When the Athletic and Recreation department at York University (YU) began searching for companies offering full lines of electricity-generating cardiovascular equipment, administrators thought there would be many choices. However, Art McDonald, the manager of Fitness and Well-being, said only one company provided what the school was looking for: SportsArt.
“It turned out to be an easy decision,” said McDonald. “Not only do they have the technology, but their company is rooted in genuine care for the planet. We sought out SportsArt because they were the only fitness equipment providing company that cared as much about the planet as we do here at York University.”
McDonald provides more details below on YU’s collaboration with SportsArt.
Campus Rec Magazine: How have today’s students changed the traditional operation of a campus rec center?
Art McDonald: I’ve found today’s students have changed recreation operations in two meaningful ways:
- First, there is more permission to try some transformational concepts. In the past, there may have been quicker criticism of leadership if new concepts were attempted without it being led by the students. Now, there seems to be a bit more openness to new ideas and more curiosity.
- Second, there’s the active demand about things like sustainability that students are much more passionate about than they were years ago. There is a positive energy around obvious changes. We are proud to fight social injustices at YU. The students are very comfortable speaking about items important to them.
CRM: Why did you decide to partner with SportsArt? What problem were you looking to solve, or what solution were you looking to incorporate?
AM: We naively thought there would be many companies offering electricity-generating cardiovascular equipment. We presumed we were at the point where people had multiple choices on important things like the people and the planet. If you care about humanity, be kind and smile more. If you care about the planet and animals, choose animal-free options in the grocery store. If you care about the planet and our out-of-control energy consumption, choose the treadmill that generates power instead of the one that consumes power.
CRM: What are the students’ reactions to learning that their exercise is also helping the planet?
AM: Some students are thankful we have the equipment because they’ve known the technology exists and wondered what took us so long. Some students are pleasantly surprised to hear the technology exists. Other students react as though it’s a simple decision that shouldn’t take much thought and we shouldn’t be so proud because it’s such an obvious choice. The latter makes me smile. I’m hopeful this becomes a much simpler process for other students and universities in the future.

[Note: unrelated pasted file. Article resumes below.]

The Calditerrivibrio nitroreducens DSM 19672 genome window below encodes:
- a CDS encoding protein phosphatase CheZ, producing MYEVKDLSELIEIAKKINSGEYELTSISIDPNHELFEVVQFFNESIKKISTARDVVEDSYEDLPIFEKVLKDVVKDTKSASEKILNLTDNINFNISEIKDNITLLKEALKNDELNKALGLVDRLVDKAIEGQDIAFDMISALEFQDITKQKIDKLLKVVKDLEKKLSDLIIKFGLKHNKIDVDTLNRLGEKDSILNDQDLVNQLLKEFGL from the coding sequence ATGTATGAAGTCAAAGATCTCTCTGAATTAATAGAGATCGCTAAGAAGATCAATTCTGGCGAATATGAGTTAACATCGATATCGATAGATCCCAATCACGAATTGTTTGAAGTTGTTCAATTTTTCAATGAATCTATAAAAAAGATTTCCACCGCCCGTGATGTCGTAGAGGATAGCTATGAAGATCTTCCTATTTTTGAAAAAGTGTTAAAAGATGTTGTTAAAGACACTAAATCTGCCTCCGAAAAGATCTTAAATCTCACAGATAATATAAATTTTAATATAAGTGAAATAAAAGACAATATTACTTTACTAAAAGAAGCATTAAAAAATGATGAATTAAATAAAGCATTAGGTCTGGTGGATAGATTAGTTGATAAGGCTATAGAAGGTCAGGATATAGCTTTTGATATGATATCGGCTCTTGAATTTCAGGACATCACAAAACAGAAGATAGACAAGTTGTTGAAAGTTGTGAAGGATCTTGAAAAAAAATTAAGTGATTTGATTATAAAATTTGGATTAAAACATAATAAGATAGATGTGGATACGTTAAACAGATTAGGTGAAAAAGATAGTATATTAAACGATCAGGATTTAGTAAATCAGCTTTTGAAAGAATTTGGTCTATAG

One other reaction I’ve noticed is when students realize what kind of energy is being generated by their workout and they compare that with the kind of energy required to leave lights on all day, they seem a little more reluctant to waste energy elsewhere. This is just anecdotal but there may be some nice, indirect energy benefits from these pieces of equipment as well.
CRM: What has your experience been working with SportsArt?
AM: I’ve thoroughly enjoyed my time with SportsArt. It may simply be because we are like-minded, which helps keep a positive energy around all dialogue. I think it’s also because they are extremely professional. Our equipment installation was a big job with a lot of moving parts. In addition to being well-organized, I felt very looked after by the entire SportsArt team. I still feel very connected months after the installation. They’ve listened when I had many questions and they’ve always followed up with more support than I initially expected. If they don’t have answers, they find or create them. It’s a very progressive company with a beautifully rooted foundation.
What else can you tell other campus rec center professionals about the benefits of working with SportsArt?
AM: For anyone else considering this type of change, I know it can seem risky and unconventional. SportsArt took those anxieties away. Each university will have red tape and policies and practices that may inhibit forward-thinking like this. But SportsArt shared experiences that put me at ease right away. They’ve been able to work on new solutions for any surprises thrown their way.
Admittedly, this would have been a difficult process for us if we didn’t have a company as supportive as SportsArt. We are a large university with a lot of obstacles for a project like this, but we got through it in large part because of what SportsArt offers like leasing options, technical support, exercise programming suggestions, marketing and communications, and preventative maintenance packages. I encourage this type of transformational thinking for universities curious about other ways they can make a positive difference for the planet.
For more information, visit gosportsart.com.